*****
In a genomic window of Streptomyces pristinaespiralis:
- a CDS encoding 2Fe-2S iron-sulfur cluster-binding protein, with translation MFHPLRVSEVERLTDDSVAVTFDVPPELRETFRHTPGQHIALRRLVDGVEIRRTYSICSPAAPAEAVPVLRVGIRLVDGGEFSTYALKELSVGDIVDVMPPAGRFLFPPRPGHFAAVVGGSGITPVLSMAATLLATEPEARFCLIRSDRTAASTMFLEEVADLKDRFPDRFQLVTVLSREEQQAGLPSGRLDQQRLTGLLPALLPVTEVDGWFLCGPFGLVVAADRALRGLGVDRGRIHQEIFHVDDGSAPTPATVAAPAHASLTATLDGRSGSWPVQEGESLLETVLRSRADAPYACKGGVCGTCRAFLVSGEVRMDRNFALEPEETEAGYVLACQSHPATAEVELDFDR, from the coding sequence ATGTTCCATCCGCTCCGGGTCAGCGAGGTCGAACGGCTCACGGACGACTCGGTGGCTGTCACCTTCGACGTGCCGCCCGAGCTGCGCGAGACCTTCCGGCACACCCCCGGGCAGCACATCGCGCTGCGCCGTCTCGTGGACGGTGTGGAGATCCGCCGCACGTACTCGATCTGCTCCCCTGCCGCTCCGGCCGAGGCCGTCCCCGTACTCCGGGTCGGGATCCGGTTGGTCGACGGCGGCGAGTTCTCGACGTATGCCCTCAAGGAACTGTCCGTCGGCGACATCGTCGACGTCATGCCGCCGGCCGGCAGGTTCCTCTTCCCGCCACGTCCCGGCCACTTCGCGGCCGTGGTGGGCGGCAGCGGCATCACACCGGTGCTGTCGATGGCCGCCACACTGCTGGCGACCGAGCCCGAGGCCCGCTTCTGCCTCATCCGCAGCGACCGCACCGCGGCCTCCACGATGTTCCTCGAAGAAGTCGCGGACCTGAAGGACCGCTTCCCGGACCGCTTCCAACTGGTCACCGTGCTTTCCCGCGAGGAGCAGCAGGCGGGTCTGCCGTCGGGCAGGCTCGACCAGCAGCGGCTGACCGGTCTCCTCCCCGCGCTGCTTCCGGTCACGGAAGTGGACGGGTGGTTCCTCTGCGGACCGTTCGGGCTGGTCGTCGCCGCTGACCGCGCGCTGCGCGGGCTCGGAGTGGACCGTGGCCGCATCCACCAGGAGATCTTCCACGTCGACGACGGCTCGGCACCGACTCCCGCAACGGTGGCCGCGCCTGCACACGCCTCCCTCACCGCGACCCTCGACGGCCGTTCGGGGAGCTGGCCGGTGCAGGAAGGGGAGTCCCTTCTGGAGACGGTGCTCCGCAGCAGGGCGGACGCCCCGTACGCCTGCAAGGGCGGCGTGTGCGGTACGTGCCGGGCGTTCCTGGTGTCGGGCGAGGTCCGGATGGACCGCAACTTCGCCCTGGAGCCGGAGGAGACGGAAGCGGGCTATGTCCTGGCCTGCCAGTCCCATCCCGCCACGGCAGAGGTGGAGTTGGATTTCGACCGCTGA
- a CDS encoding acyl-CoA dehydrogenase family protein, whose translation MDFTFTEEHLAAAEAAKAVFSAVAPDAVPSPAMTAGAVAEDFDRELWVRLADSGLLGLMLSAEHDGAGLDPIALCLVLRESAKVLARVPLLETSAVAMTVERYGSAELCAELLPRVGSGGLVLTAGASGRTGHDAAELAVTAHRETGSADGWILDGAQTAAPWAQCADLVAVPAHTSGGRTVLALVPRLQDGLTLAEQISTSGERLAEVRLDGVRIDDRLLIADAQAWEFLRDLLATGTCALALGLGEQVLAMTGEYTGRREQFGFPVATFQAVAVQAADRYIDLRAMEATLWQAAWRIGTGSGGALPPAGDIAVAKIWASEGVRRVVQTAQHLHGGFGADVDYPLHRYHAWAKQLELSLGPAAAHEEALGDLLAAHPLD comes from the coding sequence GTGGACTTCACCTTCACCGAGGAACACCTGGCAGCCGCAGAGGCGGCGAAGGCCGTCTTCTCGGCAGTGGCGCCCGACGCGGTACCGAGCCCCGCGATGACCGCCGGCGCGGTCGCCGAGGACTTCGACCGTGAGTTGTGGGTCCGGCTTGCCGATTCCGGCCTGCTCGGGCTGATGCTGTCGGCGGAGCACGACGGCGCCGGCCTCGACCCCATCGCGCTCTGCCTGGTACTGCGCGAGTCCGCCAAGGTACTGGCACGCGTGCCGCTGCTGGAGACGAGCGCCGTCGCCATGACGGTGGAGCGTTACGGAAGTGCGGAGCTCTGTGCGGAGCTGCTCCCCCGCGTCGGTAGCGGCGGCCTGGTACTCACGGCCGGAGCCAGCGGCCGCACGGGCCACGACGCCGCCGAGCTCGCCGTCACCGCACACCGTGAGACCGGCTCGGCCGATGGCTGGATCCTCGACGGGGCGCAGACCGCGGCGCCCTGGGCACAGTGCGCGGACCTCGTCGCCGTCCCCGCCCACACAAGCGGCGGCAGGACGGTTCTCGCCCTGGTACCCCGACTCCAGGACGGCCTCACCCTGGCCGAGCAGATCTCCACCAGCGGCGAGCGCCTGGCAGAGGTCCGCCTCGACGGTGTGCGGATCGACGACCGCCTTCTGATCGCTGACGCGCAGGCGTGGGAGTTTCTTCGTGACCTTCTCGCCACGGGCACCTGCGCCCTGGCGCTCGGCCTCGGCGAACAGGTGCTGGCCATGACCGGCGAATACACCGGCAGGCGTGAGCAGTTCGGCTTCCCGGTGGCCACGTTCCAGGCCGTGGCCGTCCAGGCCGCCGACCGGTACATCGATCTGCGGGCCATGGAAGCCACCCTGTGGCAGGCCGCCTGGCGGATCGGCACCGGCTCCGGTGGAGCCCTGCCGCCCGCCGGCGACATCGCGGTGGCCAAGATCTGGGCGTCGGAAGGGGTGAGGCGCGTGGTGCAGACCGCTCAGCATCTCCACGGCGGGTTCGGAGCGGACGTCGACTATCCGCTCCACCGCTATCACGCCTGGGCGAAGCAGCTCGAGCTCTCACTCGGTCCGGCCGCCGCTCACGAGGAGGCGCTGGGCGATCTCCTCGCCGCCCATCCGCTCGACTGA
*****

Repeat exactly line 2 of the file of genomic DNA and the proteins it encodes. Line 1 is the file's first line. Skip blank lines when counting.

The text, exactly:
- a CDS encoding 2Fe-2S iron-sulfur cluster-binding protein, with translation MFHPLRVSEVERLTDDSVAVTFDVPPELRETFRHTPGQHIALRRLVDGVEIRRTYSICSPAAPAEAVPVLRVGIRLVDGGEFSTYALKELSVGDIVDVMPPAGRFLFPPRPGHFAAVVGGSGITPVLSMAATLLATEPEARFCLIRSDRTAASTMFLEEVADLKDRFPDRFQLVTVLSREEQQAGLPSGRLDQQRLTGLLPALLPVTEVDGWFLCGPFGLVVAADRALRGLGVDRGRIHQEIFHVDDGSAPTPATVAAPAHASLTATLDGRSGSWPVQEGESLLETVLRSRADAPYACKGGVCGTCRAFLVSGEVRMDRNFALEPEETEAGYVLACQSHPATAEVELDFDR, from the coding sequence ATGTTCCATCCGCTCCGGGTCAGCGAGGTCGAACGGCTCACGGACGACTCGGTGGCTGTCACCTTCGACGTGCCGCCCGAGCTGCGCGAGACCTTCCGGCACACCCCCGGGCAGCACATCGCGCTGCGCCGTCTCGTGGACGGTGTGGAGATCCGCCGCACGTACTCGATCTGCTCCCCTGCCGCTCCGGCCGAGGCCGTCCCCGTACTCCGGGTCGGGATCCGGTTGGTCGACGGCGGCGAGTTCTCGACGTATGCCCTCAAGGAACTGTCCGTCGGCGACATCGTCGACGTCATGCCGCCGGCCGGCAGGTTCCTCTTCCCGCCACGTCCCGGCCACTTCGCGGCCGTGGTGGGCGGCAGCGGCATCACACCGGTGCTGTCGATGGCCGCCACACTGCTGGCGACCGAGCCCGAGGCCCGCTTCTGCCTCATCCGCAGCGACCGCACCGCGGCCTCCACGATGTTCCTCGAAGAAGTCGCGGACCTGAAGGACCGCTTCCCGGACCGCTTCCAACTGGTCACCGTGCTTTCCCGCGAGGAGCAGCAGGCGGGTCTGCCGTCGGGCAGGCTCGACCAGCAGCGGCTGACCGGTCTCCTCCCCGCGCTGCTTCCGGTCACGGAAGTGGACGGGTGGTTCCTCTGCGGACCGTTCGGGCTGGTCGTCGCCGCTGACCGCGCGCTGCGCGGGCTCGGAGTGGACCGTGGCCGCATCCACCAGGAGATCTTCCACGTCGACGACGGCTCGGCACCGACTCCCGCAACGGTGGCCGCGCCTGCACACGCCTCCCTCACCGCGACCCTCGACGGCCGTTCGGGGAGCTGGCCGGTGCAGGAAGGGGAGTCCCTTCTGGAGACGGTGCTCCGCAGCAGGGCGGACGCCCCGTACGCCTGCAAGGGCGGCGTGTGCGGTACGTGCCGGGCGTTCCTGGTGTCGGGCGAGGTCCGGATGGACCGCAACTTCGCCCTGGAGCCGGAGGAGACGGAAGCGGGCTATGTCCTGGCCTGCCAGTCCCATCCCGCCACGGCAGAGGTGGAGTTGGATTTCGACCGCTGA